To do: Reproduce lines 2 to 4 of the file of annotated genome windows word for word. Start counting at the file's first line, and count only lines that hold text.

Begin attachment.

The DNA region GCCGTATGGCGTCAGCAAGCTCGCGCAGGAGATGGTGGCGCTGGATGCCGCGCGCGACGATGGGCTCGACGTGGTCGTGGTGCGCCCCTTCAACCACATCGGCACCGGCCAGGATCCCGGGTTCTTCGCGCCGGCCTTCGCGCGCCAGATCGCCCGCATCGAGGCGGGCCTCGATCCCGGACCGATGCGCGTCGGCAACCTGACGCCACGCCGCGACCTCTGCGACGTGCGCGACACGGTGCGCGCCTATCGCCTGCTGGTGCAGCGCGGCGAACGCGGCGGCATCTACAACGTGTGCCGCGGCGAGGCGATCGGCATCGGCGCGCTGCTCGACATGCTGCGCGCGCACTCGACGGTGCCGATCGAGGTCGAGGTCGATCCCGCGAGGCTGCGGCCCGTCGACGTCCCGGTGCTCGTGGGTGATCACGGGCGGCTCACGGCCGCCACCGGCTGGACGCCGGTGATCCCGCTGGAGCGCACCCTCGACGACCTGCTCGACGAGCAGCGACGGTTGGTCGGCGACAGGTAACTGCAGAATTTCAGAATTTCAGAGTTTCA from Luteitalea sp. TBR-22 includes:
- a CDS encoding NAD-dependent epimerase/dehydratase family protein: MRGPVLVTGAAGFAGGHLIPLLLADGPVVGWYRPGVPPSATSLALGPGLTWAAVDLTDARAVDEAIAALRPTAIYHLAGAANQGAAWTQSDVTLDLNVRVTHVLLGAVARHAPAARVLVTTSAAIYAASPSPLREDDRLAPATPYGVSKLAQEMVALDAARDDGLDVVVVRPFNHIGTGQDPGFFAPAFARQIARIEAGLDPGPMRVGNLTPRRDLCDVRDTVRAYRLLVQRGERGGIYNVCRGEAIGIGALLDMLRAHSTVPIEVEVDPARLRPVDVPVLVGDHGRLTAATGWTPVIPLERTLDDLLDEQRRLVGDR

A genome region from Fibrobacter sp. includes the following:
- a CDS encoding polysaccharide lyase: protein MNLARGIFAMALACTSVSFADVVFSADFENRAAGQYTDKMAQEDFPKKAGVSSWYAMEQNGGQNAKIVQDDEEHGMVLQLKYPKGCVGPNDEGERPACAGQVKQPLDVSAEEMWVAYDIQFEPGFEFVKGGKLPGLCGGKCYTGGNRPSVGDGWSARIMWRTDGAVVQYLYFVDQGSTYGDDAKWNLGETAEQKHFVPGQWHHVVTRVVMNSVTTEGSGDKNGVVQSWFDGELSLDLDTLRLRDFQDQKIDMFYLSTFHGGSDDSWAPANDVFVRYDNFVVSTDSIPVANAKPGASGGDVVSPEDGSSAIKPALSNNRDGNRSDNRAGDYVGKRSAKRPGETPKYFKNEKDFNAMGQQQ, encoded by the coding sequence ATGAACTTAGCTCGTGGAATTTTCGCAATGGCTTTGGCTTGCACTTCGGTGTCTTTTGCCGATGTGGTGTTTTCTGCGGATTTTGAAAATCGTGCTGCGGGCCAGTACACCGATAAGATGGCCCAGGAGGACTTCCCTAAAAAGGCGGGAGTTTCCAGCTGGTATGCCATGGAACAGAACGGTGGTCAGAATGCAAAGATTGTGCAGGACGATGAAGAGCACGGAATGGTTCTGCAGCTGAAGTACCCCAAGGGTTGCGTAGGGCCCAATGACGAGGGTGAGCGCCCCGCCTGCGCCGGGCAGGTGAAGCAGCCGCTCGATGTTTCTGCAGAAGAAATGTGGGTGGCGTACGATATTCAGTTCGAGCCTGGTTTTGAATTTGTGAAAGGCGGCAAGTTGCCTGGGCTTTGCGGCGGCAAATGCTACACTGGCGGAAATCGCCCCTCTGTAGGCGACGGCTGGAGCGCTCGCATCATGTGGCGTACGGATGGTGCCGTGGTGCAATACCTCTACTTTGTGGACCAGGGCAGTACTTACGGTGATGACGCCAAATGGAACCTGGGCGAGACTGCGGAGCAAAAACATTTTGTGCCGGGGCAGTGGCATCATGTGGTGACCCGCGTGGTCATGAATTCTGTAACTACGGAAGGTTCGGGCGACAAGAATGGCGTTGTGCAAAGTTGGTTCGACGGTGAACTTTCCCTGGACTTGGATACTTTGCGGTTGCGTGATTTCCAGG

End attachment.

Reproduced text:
- a CDS encoding NAD-dependent epimerase/dehydratase family protein: MRGPVLVTGAAGFAGGHLIPLLLADGPVVGWYRPGVPPSATSLALGPGLTWAAVDLTDARAVDEAIAALRPTAIYHLAGAANQGAAWTQSDVTLDLNVRVTHVLLGAVARHAPAARVLVTTSAAIYAASPSPLREDDRLAPATPYGVSKLAQEMVALDAARDDGLDVVVVRPFNHIGTGQDPGFFAPAFARQIARIEAGLDPGPMRVGNLTPRRDLCDVRDTVRAYRLLVQRGERGGIYNVCRGEAIGIGALLDMLRAHSTVPIEVEVDPARLRPVDVPVLVGDHGRLTAATGWTPVIPLERTLDDLLDEQRRLVGDR

A genome region from Fibrobacter sp. includes the following:
- a CDS encoding polysaccharide lyase: protein MNLARGIFAMALACTSVSFADVVFSADFENRAAGQYTDKMAQEDFPKKAGVSSWYAMEQNGGQNAKIVQDDEEHGMVLQLKYPKGCVGPNDEGERPACAGQVKQPLDVSAEEMWVAYDIQFEPGFEFVKGGKLPGLCGGKCYTGGNRPSVGDGWSARIMWRTDGAVVQYLYFVDQGSTYGDDAKWNLGETAEQKHFVPGQWHHVVTRVVMNSVTTEGSGDKNGVVQSWFDGELSLDLDTLRLRDFQDQKIDMFYLSTFHGGSDDSWAPANDVFVRYDNFVVSTDSIPVANAKPGASGGDVVSPEDGSSAIKPALSNNRDGNRSDNRAGDYVGKRSAKRPGETPKYFKNEKDFNAMGQQQ, encoded by the coding sequence ATGAACTTAGCTCGTGGAATTTTCGCAATGGCTTTGGCTTGCACTTCGGTGTCTTTTGCCGATGTGGTGTTTTCTGCGGATTTTGAAAATCGTGCTGCGGGCCAGTACACCGATAAGATGGCCCAGGAGGACTTCCCTAAAAAGGCGGGAGTTTCCAGCTGGTATGCCATGGAACAGAACGGTGGTCAGAATGCAAAGATTGTGCAGGACGATGAAGAGCACGGAATGGTTCTGCAGCTGAAGTACCCCAAGGGTTGCGTAGGGCCCAATGACGAGGGTGAGCGCCCCGCCTGCGCCGGGCAGGTGAAGCAGCCGCTCGATGTTTCTGCAGAAGAAATGTGGGTGGCGTACGATATTCAGTTCGAGCCTGGTTTTGAATTTGTGAAAGGCGGCAAGTTGCCTGGGCTTTGCGGCGGCAAATGCTACACTGGCGGAAATCGCCCCTCTGTAGGCGACGGCTGGAGCGCTCGCATCATGTGGCGTACGGATGGTGCCGTGGTGCAATACCTCTACTTTGTGGACCAGGGCAGTACTTACGGTGATGACGCCAAATGGAACCTGGGCGAGACTGCGGAGCAAAAACATTTTGTGCCGGGGCAGTGGCATCATGTGGTGACCCGCGTGGTCATGAATTCTGTAACTACGGAAGGTTCGGGCGACAAGAATGGCGTTGTGCAAAGTTGGTTCGACGGTGAACTTTCCCTGGACTTGGATACTTTGCGGTTGCGTGATTTCCAGG